APD celebrates progress amid concerns over police shootings

APD celebrates progress amid concerns over police shootings

Data shows that since 2020, use-of-force investigations have been trending down.

ALBUQUERQUE, N.M. — It was a pattern of unconstitutional use of force that brought the Department of Justice to Albuquerque nine years ago. Now, city leaders hope to get out of federal oversight.

Data paints a much-improved picture, showing that use-of-force investigations have been trending down since 2020, and arrests are trending up.

“I am proud of the direction our officers have gone,” APD Chief Harold Medina said. “I am proud of the accountability that has been brought to the Albuquerque Police Department. I am proud that our officers have cut the use of force down by 43% while maintaining the number of arrests.”

New Mexico U.S. Attorney Alex Uballez said Thursday that there is “dramatic and sustained progress” in the federal monitor’s 18th report on the Albuquerque Police Department.

However, police shootings remain high. The 2022 police killing of Jesus Crosby is still seen as a debacle. A federal official said, “It’s hard to mess it up that bad…” regarding the force review board initially deciding that killing Crosby did not break police rules.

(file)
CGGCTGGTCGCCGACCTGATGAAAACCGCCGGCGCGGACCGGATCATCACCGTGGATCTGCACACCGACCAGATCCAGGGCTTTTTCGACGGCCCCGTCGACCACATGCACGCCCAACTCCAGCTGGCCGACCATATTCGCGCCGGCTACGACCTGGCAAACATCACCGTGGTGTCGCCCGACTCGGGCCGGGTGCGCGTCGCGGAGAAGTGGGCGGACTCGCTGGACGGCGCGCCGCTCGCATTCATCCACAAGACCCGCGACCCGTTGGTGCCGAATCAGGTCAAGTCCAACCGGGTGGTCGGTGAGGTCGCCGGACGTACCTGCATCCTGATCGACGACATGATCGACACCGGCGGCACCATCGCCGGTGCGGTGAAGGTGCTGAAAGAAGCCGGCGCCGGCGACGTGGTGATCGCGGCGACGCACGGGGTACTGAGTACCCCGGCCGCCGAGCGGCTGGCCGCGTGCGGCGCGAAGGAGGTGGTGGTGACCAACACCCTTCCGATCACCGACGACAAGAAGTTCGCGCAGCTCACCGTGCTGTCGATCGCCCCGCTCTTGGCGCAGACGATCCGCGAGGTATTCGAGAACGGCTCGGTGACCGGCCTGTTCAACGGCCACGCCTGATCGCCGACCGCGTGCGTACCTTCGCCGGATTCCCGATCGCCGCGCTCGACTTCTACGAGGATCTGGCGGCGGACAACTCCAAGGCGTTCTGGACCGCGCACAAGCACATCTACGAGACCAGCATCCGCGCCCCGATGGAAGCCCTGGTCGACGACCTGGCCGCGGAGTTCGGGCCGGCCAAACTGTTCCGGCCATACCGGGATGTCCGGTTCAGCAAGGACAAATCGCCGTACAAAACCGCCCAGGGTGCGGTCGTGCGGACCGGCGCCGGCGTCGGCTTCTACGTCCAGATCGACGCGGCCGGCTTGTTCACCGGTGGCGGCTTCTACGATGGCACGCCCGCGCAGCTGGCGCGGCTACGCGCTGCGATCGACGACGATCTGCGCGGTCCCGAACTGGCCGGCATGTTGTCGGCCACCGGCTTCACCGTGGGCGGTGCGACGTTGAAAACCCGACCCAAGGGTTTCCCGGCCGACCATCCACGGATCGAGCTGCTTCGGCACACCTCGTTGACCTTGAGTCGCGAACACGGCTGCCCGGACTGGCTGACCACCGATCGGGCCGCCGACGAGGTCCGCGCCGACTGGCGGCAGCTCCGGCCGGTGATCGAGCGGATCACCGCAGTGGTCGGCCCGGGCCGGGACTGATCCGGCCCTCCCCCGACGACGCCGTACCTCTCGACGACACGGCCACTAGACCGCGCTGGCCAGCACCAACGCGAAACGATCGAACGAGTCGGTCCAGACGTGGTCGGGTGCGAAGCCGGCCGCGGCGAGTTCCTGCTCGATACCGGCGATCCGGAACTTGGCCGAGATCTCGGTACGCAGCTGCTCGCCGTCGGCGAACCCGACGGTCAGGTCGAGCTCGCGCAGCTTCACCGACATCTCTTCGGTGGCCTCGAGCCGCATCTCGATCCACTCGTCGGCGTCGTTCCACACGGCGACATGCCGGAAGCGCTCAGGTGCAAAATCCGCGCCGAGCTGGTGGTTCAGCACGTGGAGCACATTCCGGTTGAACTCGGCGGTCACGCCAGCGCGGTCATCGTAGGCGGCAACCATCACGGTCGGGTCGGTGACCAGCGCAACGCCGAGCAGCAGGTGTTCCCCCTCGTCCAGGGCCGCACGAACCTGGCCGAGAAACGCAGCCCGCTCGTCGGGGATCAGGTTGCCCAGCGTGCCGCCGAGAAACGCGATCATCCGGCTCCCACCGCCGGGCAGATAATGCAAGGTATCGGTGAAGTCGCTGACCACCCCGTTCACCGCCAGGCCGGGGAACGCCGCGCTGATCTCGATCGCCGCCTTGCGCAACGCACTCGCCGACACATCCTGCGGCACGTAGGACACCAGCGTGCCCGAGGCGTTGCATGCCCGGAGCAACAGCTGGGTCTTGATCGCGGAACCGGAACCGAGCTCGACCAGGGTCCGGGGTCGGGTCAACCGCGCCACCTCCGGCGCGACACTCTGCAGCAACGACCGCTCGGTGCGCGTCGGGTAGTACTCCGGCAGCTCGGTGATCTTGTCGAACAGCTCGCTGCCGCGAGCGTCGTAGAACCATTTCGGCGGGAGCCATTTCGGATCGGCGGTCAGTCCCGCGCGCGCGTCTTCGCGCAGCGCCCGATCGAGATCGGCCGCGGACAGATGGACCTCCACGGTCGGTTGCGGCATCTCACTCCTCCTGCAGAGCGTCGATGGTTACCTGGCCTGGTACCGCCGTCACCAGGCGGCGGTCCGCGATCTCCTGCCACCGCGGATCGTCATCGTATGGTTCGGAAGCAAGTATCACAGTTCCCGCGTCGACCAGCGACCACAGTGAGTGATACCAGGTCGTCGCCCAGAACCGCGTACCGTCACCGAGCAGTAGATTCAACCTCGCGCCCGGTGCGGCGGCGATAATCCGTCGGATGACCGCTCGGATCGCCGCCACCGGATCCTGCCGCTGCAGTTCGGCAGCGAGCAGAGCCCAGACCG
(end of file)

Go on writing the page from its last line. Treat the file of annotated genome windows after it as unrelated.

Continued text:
“People are still getting killed with mental issues,” said Barron Jones with the ACLU of New Mexico. “We need some continuity of accountability in order for us to pat ourselves on the back.”

The ACLU is one of many groups that are worried meeting technical requirements does not equate to meaningful change.

The police chief points to instances of accountability like the termination of officers Brenda Johnson, Eric Wilensky, and Violeta Baca after police shot two bystanders in July. Officer Christian Cordova resigned before the firings.

“Shot at a place and harmed two civilians that had nothing to do with the incident,” Jones said. “For them to say they fired someone and they did a great job about it… I’ll leave it there.”

APD is now at 94% for “operational compliance” right now. In federal court Friday, they said they want to see 100% compliance for two full years, meaning the federal oversight will be here until at least 2026.